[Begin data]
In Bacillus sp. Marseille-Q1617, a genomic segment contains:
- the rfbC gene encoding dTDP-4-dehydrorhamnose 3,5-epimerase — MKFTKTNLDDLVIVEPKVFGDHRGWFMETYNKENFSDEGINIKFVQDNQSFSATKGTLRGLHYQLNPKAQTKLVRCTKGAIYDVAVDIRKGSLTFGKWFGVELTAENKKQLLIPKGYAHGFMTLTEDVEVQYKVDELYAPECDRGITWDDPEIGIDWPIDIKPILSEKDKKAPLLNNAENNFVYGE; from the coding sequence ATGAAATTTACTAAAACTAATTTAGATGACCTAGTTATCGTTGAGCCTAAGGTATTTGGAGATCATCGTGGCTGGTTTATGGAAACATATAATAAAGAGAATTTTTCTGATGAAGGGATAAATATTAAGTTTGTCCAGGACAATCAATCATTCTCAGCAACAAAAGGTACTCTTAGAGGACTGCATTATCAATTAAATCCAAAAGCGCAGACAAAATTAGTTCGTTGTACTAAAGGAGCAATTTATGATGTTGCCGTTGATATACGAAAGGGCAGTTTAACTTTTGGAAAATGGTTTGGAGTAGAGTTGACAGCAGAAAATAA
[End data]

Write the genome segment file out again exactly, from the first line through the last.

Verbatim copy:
In Bacillus sp. Marseille-Q1617, a genomic segment contains:
- the rfbC gene encoding dTDP-4-dehydrorhamnose 3,5-epimerase — MKFTKTNLDDLVIVEPKVFGDHRGWFMETYNKENFSDEGINIKFVQDNQSFSATKGTLRGLHYQLNPKAQTKLVRCTKGAIYDVAVDIRKGSLTFGKWFGVELTAENKKQLLIPKGYAHGFMTLTEDVEVQYKVDELYAPECDRGITWDDPEIGIDWPIDIKPILSEKDKKAPLLNNAENNFVYGE; from the coding sequence ATGAAATTTACTAAAACTAATTTAGATGACCTAGTTATCGTTGAGCCTAAGGTATTTGGAGATCATCGTGGCTGGTTTATGGAAACATATAATAAAGAGAATTTTTCTGATGAAGGGATAAATATTAAGTTTGTCCAGGACAATCAATCATTCTCAGCAACAAAAGGTACTCTTAGAGGACTGCATTATCAATTAAATCCAAAAGCGCAGACAAAATTAGTTCGTTGTACTAAAGGAGCAATTTATGATGTTGCCGTTGATATACGAAAGGGCAGTTTAACTTTTGGAAAATGGTTTGGAGTAGAGTTGACAGCAGAAAATAA